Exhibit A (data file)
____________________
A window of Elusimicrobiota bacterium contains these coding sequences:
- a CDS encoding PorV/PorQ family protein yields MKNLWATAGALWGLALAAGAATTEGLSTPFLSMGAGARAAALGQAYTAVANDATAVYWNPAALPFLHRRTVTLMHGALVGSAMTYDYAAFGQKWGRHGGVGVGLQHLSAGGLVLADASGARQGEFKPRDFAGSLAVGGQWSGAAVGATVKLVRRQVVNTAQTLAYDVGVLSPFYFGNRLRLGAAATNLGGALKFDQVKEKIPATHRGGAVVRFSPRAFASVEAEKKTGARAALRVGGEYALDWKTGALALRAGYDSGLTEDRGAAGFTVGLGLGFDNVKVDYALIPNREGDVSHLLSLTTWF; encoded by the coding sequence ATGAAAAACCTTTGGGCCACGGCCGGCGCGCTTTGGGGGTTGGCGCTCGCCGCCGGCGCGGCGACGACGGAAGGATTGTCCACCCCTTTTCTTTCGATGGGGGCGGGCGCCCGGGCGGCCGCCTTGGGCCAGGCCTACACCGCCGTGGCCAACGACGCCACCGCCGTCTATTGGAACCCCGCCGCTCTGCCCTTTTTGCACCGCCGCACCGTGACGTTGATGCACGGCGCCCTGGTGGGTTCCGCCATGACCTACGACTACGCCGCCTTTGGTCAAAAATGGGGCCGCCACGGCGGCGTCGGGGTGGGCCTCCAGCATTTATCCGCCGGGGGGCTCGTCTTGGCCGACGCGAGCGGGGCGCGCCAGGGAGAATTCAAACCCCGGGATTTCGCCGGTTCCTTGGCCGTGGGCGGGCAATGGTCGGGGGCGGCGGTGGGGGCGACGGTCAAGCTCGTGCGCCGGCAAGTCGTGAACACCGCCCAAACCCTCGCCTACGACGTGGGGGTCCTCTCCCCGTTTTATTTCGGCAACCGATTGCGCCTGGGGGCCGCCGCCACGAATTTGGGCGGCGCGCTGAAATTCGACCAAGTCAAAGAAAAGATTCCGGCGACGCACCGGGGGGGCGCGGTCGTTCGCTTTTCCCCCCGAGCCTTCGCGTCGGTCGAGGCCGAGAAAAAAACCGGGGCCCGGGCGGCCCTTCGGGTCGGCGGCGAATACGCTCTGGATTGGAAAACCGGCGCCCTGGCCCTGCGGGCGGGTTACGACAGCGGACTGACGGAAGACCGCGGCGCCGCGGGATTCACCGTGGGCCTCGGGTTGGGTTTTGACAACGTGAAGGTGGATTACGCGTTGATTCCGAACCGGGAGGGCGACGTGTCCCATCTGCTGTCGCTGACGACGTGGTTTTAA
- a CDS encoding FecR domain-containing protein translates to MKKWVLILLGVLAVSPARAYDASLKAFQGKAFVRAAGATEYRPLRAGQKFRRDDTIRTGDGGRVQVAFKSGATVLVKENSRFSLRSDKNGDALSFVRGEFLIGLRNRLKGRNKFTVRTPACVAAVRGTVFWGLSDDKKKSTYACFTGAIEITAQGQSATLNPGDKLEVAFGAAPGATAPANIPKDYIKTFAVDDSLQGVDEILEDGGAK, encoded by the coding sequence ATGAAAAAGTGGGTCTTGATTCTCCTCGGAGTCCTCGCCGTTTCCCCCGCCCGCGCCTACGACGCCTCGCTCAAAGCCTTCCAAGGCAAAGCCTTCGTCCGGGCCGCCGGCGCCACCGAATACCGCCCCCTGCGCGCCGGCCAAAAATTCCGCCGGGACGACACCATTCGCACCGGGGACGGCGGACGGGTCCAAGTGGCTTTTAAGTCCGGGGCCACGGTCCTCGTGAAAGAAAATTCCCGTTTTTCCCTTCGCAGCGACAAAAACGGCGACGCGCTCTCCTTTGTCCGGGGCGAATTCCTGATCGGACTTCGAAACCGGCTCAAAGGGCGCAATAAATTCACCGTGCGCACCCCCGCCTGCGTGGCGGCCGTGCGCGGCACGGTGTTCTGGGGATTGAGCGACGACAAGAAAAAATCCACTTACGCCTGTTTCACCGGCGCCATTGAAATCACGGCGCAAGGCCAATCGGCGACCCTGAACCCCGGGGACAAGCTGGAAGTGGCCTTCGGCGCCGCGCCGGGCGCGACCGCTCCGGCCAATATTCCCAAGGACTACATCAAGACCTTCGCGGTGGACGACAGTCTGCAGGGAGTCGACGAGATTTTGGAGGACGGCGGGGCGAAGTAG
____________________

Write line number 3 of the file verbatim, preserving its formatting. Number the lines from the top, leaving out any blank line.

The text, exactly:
- a CDS encoding FecR domain-containing protein translates to MKKWVLILLGVLAVSPARAYDASLKAFQGKAFVRAAGATEYRPLRAGQKFRRDDTIRTGDGGRVQVAFKSGATVLVKENSRFSLRSDKNGDALSFVRGEFLIGLRNRLKGRNKFTVRTPACVAAVRGTVFWGLSDDKKKSTYACFTGAIEITAQGQSATLNPGDKLEVAFGAAPGATAPANIPKDYIKTFAVDDSLQGVDEILEDGGAK, encoded by the coding sequence ATGAAAAAGTGGGTCTTGATTCTCCTCGGAGTCCTCGCCGTTTCCCCCGCCCGCGCCTACGACGCCTCGCTCAAAGCCTTCCAAGGCAAAGCCTTCGTCCGGGCCGCCGGCGCCACCGAATACCGCCCCCTGCGCGCCGGCCAAAAATTCCGCCGGGACGACACCATTCGCACCGGGGACGGCGGACGGGTCCAAGTGGCTTTTAAGTCCGGGGCCACGGTCCTCGTGAAAGAAAATTCCCGTTTTTCCCTTCGCAGCGACAAAAACGGCGACGCGCTCTCCTTTGTCCGGGGCGAATTCCTGATCGGACTTCGAAACCGGCTCAAAGGGCGCAATAAATTCACCGTGCGCACCCCCGCCTGCGTGGCGGCCGTGCGCGGCACGGTGTTCTGGGGATTGAGCGACGACAAGAAAAAATCCACTTACGCCTGTTTCACCGGCGCCATTGAAATCACGGCGCAAGGCCAATCGGCGACCCTGAACCCCGGGGACAAGCTGGAAGTGGCCTTCGGCGCCGCGCCGGGCGCGACCGCTCCGGCCAATATTCCCAAGGACTACATCAAGACCTTCGCGGTGGACGACAGTCTGCAGGGAGTCGACGAGATTTTGGAGGACGGCGGGGCGAAGTAG